One humorous incident happened on the first day. As the men began gathering, about ½ hour before the start time, someone asked if I wanted a coffee. Of course, all this is by gestures, etc., since none of them speak English and I speak no Romanian. I said I did. The machine at the little store next door suddenly broke so no coffee was available for me. A man gestured for me to come with him in his car. So, I figured he wanted me to come get coffee with him. We went to his house, where he showed me around, his chickens and turkeys, etc., and got some money. Then we went downtown, and stopped in a coffee shop. We drank our coffee, once again, all arranged by hand signals and words I didn’t understand, and off we went to the meat store. We stood in line for a half hour, all the time the man asking me what meats I thought we should get, again with hand gestures and a lot of words I did not understand. I had no idea but he kept asking. We finally got our meat, cheese and olives and off we went again, this time to the grocery store for water, bread and other necessities. I looked at my phone, (my watch battery died as we left home for the airport), and saw it was 45 minutes after the training was to start. I struggled with that reminding myself that relationships were much more important right then than timelines. From the grocery store, we went to the vegetable market, finally arriving at the church an hour after the start. Everyone was waiting on the instructor, me, but seemed like they thought this was very normal, which evidently it is.

The training went well, with the men making good progress on learning about observation and context and learning about the meaning of Jonah. But it is hard to tell what impact this will make long term. We will have to see how they do in trying to train others and in preparation for the next workshop. We were a bit disappointed that only 3 or 4 churches were represented. Others were invited but did not come. They feel more will come as they tell them what happened. At any rate, this is our start with Roma training. The need is great with very poor teaching from the pulpit in most churches.

One bright spot was that the area leader for the denomination was present and really is supportive of what we are doing. He seems to be a great guy. The president of the denomination and some of his aides came for a bit on the first day and I am not so sure about him. He said he was supportive but his talk included some subtle warnings to the men not to listen to anything that was not according to their doctrine. One of the men with him was Lulian, a wonderful older pastor we met a year ago and who has a real heart for Roma ministry. We found out then that we would be travelling to Bucharest on Friday to spend some time with him. But once again, we were not given any details about who would take us, what we would do, etc. It turns out that the pastor of the church where we were training brought us last night, Thursday, to Bucharest and we spent the night in a hotel here. (Lulian greeted us with a cold pizza when we arrived, a nice gesture but we went to the store for something else for supper). Today we go to his church, a five-minute walk away, for “meetings.” We do not know what that means, what we will be asked to do, preach, teach or what but it should be interesting. By the way, our internet here works great, outside our room in the hallway.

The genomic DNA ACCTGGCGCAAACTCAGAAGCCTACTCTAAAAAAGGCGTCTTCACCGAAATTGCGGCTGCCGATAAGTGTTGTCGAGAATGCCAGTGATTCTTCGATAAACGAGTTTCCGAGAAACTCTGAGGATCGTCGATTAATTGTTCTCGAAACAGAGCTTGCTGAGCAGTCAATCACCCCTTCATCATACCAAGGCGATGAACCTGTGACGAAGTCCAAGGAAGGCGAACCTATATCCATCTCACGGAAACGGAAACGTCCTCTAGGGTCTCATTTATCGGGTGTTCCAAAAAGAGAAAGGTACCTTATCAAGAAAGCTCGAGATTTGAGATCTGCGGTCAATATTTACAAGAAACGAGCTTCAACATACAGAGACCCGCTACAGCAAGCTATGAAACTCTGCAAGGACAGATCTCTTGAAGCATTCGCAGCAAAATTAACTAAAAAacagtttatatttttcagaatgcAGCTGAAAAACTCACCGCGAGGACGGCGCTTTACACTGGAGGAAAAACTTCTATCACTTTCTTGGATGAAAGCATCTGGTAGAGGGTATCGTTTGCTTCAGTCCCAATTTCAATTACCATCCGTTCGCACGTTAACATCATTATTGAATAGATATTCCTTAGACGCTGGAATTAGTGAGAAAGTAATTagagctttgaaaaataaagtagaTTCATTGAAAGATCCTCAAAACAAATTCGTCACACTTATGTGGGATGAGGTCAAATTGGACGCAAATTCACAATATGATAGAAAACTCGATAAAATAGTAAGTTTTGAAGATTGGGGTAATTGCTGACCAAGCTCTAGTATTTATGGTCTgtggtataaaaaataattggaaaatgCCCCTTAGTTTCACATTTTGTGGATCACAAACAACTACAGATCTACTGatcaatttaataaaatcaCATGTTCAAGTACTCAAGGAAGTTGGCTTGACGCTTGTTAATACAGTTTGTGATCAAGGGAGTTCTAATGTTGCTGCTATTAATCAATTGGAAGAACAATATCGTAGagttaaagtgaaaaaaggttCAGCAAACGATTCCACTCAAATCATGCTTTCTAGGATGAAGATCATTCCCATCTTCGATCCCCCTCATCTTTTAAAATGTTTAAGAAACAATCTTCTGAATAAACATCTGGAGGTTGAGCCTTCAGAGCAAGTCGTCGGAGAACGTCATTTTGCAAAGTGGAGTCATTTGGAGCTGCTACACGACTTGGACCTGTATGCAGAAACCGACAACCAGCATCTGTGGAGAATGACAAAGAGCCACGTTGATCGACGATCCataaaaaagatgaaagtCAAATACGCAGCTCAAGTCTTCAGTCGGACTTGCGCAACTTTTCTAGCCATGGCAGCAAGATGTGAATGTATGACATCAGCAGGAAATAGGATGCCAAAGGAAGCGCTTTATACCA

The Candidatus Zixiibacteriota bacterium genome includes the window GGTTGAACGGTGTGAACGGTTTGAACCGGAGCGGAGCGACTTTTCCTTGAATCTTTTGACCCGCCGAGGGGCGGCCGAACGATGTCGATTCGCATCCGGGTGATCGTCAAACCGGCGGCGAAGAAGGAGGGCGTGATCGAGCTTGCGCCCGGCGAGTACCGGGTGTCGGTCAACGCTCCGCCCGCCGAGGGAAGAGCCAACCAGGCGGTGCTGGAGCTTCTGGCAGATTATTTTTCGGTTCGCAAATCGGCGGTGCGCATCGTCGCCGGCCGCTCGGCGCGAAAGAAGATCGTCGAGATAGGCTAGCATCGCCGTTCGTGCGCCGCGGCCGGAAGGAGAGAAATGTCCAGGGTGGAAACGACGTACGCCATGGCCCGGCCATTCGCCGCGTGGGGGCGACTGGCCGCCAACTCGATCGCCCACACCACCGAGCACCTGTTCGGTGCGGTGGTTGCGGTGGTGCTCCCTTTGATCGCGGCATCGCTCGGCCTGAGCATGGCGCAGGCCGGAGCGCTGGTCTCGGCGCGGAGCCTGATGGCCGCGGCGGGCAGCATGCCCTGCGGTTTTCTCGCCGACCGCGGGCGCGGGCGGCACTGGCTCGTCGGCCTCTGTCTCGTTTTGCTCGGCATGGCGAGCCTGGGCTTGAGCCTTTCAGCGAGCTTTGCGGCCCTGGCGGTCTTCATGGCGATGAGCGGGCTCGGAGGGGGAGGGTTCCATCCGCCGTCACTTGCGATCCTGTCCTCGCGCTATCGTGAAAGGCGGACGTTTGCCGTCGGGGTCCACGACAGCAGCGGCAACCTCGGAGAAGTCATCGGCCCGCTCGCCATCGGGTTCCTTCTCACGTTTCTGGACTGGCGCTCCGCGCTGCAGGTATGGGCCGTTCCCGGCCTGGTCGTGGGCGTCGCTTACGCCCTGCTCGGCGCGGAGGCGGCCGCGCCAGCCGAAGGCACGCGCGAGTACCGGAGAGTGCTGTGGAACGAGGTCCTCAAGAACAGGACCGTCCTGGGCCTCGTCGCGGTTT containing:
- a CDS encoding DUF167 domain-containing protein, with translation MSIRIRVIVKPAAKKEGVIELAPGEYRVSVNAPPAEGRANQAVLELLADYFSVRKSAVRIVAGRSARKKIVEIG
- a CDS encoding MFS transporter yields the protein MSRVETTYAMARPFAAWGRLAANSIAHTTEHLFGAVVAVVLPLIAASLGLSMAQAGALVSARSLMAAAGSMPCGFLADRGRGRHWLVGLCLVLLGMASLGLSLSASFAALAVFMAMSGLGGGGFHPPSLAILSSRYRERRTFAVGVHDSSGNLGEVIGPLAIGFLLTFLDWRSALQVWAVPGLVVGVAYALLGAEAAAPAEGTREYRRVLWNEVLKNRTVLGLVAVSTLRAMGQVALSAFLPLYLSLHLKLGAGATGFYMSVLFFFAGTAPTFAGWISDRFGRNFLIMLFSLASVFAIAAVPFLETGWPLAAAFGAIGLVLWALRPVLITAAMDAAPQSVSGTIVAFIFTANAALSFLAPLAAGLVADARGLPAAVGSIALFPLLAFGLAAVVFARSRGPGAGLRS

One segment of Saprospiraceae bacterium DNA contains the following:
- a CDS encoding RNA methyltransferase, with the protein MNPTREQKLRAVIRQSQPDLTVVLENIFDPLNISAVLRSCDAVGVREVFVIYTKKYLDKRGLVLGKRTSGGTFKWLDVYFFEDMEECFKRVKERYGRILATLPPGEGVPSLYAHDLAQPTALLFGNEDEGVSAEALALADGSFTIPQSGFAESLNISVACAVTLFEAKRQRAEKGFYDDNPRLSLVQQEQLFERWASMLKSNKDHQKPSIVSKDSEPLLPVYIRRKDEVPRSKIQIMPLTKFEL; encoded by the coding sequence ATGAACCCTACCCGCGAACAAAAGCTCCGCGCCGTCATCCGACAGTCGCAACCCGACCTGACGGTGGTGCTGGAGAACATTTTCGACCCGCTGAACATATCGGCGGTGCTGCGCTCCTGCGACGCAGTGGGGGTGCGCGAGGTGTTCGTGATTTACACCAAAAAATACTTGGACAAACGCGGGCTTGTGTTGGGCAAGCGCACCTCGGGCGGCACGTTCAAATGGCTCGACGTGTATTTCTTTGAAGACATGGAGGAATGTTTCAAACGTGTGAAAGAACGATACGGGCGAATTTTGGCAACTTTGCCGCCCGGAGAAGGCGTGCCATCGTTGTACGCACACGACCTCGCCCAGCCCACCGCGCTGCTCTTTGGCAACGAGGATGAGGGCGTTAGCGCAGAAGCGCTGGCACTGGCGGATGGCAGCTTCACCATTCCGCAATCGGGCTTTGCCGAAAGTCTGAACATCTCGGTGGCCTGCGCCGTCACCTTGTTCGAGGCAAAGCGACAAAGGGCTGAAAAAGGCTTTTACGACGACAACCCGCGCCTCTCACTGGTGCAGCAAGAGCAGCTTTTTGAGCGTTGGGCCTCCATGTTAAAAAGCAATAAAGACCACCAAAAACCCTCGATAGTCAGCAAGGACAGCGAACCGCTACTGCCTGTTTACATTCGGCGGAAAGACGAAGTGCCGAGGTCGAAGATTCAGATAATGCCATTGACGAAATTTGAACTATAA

Today I found out I am preaching 4 times this weekend. One of those was tonight, and I thought it went well. I was sitting there wondering who would translate when a young woman came in and sat down. The pastor went up to her and asked her to translate. Nothing like planning ahead. She was a wonderful young woman (she said she was 40 but didn’t look it), and did a marvelous job at her first time translating. What a blessing and provision. I was followed by another preacher who basically shouted for 20 minutes. I could not hear the translation but Edie said he seemed to counter some of what I said. Then we learned I will be preaching at his church on Sunday. It should be interesting.
I will preach tomorrow at a wedding. Yes, I am the wedding speaker, in a Romanian wedding no less, which I know nothing about. Then I preach Sunday morning at the other preacher’s church and then once again in the evening at the church we were at today. The pastor there is such a sweet man, who loves to stop and pray about nearly everything. We have lots to learn from him.

Still no word on what is going on in the next location. Translators? Who will attend? Will Edie have women to train? Then we head to Germany, where we face at least as much uncertainty. God knows and goes before us.